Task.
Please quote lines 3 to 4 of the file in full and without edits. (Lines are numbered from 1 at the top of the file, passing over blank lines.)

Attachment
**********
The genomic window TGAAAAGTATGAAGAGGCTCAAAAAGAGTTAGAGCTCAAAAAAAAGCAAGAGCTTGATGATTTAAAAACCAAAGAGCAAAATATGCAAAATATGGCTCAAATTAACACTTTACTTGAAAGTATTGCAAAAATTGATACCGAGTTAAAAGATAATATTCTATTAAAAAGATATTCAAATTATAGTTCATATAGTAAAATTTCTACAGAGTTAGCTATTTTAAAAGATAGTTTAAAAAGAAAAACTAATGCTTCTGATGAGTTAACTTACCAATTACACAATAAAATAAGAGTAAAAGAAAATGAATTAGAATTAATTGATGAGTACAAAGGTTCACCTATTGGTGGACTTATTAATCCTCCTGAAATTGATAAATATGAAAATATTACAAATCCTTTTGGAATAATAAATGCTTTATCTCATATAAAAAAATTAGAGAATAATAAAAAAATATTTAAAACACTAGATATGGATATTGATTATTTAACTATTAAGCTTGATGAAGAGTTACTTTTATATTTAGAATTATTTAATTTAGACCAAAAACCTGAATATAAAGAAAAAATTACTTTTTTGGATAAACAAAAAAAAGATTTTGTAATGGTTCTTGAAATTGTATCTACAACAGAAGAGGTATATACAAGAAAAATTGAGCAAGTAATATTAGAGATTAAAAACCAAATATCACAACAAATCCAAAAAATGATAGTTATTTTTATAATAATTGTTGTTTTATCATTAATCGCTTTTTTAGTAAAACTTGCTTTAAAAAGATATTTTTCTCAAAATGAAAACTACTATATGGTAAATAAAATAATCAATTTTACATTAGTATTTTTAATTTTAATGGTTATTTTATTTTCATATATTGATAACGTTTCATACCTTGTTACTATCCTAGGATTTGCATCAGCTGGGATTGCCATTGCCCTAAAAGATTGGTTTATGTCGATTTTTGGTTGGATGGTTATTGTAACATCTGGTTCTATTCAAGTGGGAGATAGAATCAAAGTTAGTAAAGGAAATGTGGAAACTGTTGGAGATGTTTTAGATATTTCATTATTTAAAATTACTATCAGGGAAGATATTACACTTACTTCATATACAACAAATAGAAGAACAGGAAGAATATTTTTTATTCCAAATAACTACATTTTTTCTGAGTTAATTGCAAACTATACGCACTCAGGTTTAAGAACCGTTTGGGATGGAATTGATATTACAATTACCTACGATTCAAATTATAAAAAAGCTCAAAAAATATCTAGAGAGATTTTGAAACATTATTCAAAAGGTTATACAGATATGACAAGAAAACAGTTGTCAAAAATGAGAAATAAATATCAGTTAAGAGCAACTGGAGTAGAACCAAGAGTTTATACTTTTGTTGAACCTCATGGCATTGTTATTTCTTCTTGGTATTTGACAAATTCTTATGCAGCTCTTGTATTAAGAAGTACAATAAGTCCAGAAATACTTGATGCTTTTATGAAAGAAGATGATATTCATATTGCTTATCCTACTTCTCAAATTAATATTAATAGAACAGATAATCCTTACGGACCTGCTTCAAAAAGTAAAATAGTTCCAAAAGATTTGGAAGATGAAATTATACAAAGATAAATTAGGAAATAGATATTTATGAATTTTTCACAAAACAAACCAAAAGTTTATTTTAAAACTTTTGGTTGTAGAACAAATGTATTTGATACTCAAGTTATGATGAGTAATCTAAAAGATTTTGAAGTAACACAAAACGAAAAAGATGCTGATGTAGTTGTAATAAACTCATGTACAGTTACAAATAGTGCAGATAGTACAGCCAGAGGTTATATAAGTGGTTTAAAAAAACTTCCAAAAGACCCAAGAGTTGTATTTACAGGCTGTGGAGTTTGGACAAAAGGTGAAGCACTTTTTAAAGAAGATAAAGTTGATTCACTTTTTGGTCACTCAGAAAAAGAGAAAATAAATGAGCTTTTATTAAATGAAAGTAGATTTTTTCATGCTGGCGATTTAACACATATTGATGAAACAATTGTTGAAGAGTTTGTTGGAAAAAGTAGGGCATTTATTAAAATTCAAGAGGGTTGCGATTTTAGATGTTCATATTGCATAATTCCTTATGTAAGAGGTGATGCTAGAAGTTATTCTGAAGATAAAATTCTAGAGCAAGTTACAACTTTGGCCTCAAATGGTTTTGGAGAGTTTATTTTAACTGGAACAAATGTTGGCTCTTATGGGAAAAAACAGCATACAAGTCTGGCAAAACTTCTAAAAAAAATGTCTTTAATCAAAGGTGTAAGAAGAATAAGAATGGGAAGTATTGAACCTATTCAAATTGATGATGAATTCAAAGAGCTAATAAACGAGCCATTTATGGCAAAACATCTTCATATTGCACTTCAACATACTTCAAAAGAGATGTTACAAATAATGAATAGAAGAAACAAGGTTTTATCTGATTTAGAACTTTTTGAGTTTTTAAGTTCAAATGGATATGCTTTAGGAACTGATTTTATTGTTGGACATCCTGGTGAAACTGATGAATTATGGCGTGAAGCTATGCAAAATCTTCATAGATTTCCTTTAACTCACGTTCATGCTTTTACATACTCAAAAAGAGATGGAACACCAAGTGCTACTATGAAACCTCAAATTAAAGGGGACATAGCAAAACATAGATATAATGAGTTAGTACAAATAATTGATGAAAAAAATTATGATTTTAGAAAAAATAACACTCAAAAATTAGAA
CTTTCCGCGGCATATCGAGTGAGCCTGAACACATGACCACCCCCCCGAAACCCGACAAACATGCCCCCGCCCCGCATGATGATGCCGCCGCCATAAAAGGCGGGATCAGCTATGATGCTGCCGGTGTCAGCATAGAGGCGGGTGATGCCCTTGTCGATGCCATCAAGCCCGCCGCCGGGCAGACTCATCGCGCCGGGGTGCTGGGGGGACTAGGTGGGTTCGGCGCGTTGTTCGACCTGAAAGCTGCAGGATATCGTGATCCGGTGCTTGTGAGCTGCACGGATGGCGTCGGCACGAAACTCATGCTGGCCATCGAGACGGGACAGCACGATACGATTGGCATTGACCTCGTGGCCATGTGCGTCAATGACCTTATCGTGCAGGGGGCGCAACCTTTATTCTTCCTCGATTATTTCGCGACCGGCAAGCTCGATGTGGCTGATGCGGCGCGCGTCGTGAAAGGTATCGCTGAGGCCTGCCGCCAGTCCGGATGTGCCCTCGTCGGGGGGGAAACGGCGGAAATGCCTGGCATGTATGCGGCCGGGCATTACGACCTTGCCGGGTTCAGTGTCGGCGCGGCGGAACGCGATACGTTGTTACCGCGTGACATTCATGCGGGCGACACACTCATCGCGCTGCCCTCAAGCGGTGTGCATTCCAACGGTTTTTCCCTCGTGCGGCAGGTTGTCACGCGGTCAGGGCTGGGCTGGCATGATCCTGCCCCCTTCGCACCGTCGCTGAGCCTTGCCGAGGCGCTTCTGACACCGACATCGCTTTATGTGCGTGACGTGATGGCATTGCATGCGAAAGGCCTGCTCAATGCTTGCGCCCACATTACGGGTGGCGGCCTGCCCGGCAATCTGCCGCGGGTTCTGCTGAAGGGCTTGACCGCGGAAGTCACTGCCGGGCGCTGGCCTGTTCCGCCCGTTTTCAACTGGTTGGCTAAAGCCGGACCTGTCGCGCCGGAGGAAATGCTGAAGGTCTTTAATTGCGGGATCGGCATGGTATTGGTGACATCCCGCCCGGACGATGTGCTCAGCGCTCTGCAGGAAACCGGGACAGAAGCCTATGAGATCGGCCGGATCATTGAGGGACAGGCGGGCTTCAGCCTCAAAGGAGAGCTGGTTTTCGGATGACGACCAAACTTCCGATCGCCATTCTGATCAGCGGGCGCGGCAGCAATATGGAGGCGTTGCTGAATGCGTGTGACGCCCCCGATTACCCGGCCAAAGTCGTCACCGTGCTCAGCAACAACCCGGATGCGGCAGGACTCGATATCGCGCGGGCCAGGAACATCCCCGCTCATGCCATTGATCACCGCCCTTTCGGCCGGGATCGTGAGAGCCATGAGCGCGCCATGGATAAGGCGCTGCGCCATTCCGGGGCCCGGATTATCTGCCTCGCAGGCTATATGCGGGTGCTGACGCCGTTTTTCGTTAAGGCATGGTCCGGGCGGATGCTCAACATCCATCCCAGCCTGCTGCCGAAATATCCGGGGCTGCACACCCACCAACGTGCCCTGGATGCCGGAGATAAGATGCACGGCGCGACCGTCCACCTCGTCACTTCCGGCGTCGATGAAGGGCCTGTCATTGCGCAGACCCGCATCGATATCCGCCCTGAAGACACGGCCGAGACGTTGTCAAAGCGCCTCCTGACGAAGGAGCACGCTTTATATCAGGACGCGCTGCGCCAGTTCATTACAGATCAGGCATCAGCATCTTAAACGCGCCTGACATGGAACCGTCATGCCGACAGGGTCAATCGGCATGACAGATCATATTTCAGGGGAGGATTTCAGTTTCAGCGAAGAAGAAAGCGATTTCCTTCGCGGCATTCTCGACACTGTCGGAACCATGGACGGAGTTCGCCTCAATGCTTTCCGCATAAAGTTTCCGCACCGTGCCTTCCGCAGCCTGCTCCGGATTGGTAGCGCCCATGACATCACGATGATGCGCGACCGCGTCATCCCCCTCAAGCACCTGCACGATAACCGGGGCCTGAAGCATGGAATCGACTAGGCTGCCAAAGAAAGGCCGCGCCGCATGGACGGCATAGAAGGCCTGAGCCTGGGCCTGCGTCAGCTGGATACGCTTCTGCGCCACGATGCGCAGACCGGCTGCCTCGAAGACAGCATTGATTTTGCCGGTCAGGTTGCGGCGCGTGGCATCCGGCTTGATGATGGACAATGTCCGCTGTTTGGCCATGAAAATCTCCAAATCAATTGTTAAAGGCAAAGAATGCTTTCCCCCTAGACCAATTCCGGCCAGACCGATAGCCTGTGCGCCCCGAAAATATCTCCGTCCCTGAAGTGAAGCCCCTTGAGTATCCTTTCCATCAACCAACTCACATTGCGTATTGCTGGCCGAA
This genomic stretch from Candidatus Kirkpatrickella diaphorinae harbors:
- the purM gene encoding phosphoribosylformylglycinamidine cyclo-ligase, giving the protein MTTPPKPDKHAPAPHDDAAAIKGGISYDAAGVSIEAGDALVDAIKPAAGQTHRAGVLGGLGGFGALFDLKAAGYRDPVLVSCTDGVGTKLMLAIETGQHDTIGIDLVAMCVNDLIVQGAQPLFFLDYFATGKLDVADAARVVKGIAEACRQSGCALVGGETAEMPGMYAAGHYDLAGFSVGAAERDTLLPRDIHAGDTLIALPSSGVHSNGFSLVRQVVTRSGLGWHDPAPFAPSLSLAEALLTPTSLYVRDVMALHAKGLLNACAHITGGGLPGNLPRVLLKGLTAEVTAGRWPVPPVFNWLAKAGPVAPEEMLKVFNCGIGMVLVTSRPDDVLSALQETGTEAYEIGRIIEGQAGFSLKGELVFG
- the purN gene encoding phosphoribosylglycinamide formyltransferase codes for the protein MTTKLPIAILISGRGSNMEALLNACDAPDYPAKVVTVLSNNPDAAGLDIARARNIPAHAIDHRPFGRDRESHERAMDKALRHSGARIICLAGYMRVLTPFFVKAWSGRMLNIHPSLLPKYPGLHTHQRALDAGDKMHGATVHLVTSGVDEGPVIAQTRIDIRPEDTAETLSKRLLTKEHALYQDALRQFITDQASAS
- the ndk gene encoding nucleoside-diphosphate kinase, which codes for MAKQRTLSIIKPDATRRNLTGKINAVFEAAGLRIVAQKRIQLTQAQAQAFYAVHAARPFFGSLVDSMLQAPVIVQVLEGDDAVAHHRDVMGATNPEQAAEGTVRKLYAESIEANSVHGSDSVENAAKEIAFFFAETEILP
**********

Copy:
This genomic stretch from Candidatus Kirkpatrickella diaphorinae harbors:
- the purM gene encoding phosphoribosylformylglycinamidine cyclo-ligase, giving the protein MTTPPKPDKHAPAPHDDAAAIKGGISYDAAGVSIEAGDALVDAIKPAAGQTHRAGVLGGLGGFGALFDLKAAGYRDPVLVSCTDGVGTKLMLAIETGQHDTIGIDLVAMCVNDLIVQGAQPLFFLDYFATGKLDVADAARVVKGIAEACRQSGCALVGGETAEMPGMYAAGHYDLAGFSVGAAERDTLLPRDIHAGDTLIALPSSGVHSNGFSLVRQVVTRSGLGWHDPAPFAPSLSLAEALLTPTSLYVRDVMALHAKGLLNACAHITGGGLPGNLPRVLLKGLTAEVTAGRWPVPPVFNWLAKAGPVAPEEMLKVFNCGIGMVLVTSRPDDVLSALQETGTEAYEIGRIIEGQAGFSLKGELVFG